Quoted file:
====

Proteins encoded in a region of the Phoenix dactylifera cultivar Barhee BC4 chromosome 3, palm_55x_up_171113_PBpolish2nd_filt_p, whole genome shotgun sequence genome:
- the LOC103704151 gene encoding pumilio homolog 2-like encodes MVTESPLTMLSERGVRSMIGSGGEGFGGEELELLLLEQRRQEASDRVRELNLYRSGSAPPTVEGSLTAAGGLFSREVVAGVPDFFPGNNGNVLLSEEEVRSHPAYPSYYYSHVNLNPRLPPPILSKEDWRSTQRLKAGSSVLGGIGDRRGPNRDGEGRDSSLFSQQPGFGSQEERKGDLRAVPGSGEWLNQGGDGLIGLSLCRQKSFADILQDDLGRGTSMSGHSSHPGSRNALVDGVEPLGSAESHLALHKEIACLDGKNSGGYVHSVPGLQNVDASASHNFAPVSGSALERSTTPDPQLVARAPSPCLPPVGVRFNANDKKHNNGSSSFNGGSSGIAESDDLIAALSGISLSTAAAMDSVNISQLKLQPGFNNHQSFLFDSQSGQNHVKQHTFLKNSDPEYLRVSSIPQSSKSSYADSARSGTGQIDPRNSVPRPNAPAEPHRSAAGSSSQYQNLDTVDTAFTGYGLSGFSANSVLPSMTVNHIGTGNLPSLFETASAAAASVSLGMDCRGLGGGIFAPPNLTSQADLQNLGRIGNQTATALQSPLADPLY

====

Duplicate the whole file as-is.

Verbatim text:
Proteins encoded in a region of the Phoenix dactylifera cultivar Barhee BC4 chromosome 3, palm_55x_up_171113_PBpolish2nd_filt_p, whole genome shotgun sequence genome:
- the LOC103704151 gene encoding pumilio homolog 2-like encodes MVTESPLTMLSERGVRSMIGSGGEGFGGEELELLLLEQRRQEASDRVRELNLYRSGSAPPTVEGSLTAAGGLFSREVVAGVPDFFPGNNGNVLLSEEEVRSHPAYPSYYYSHVNLNPRLPPPILSKEDWRSTQRLKAGSSVLGGIGDRRGPNRDGEGRDSSLFSQQPGFGSQEERKGDLRAVPGSGEWLNQGGDGLIGLSLCRQKSFADILQDDLGRGTSMSGHSSHPGSRNALVDGVEPLGSAESHLALHKEIACLDGKNSGGYVHSVPGLQNVDASASHNFAPVSGSALERSTTPDPQLVARAPSPCLPPVGVRFNANDKKHNNGSSSFNGGSSGIAESDDLIAALSGISLSTAAAMDSVNISQLKLQPGFNNHQSFLFDSQSGQNHVKQHTFLKNSDPEYLRVSSIPQSSKSSYADSARSGTGQIDPRNSVPRPNAPAEPHRSAAGSSSQYQNLDTVDTAFTGYGLSGFSANSVLPSMTVNHIGTGNLPSLFETASAAAASVSLGMDCRGLGGGIFAPPNLTSQADLQNLGRIGNQTATALQSPLADPLY